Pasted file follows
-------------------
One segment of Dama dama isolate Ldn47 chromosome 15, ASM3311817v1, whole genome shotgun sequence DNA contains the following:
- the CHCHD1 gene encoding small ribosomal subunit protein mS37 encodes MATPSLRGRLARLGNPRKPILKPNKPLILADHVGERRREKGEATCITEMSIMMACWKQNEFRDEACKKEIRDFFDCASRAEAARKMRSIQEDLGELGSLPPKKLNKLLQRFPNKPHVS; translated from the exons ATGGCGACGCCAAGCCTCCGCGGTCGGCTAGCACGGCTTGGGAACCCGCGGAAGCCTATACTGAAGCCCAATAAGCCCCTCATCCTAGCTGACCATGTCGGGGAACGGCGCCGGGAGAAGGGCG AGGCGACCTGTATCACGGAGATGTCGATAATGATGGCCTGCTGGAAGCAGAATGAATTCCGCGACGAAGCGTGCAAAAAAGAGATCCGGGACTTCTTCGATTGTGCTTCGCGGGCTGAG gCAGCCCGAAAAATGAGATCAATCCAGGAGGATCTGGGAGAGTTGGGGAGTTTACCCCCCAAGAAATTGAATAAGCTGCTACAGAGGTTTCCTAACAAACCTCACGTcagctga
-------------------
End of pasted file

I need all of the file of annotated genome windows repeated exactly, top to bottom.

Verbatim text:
One segment of Dama dama isolate Ldn47 chromosome 15, ASM3311817v1, whole genome shotgun sequence DNA contains the following:
- the CHCHD1 gene encoding small ribosomal subunit protein mS37 encodes MATPSLRGRLARLGNPRKPILKPNKPLILADHVGERRREKGEATCITEMSIMMACWKQNEFRDEACKKEIRDFFDCASRAEAARKMRSIQEDLGELGSLPPKKLNKLLQRFPNKPHVS; translated from the exons ATGGCGACGCCAAGCCTCCGCGGTCGGCTAGCACGGCTTGGGAACCCGCGGAAGCCTATACTGAAGCCCAATAAGCCCCTCATCCTAGCTGACCATGTCGGGGAACGGCGCCGGGAGAAGGGCG AGGCGACCTGTATCACGGAGATGTCGATAATGATGGCCTGCTGGAAGCAGAATGAATTCCGCGACGAAGCGTGCAAAAAAGAGATCCGGGACTTCTTCGATTGTGCTTCGCGGGCTGAG gCAGCCCGAAAAATGAGATCAATCCAGGAGGATCTGGGAGAGTTGGGGAGTTTACCCCCCAAGAAATTGAATAAGCTGCTACAGAGGTTTCCTAACAAACCTCACGTcagctga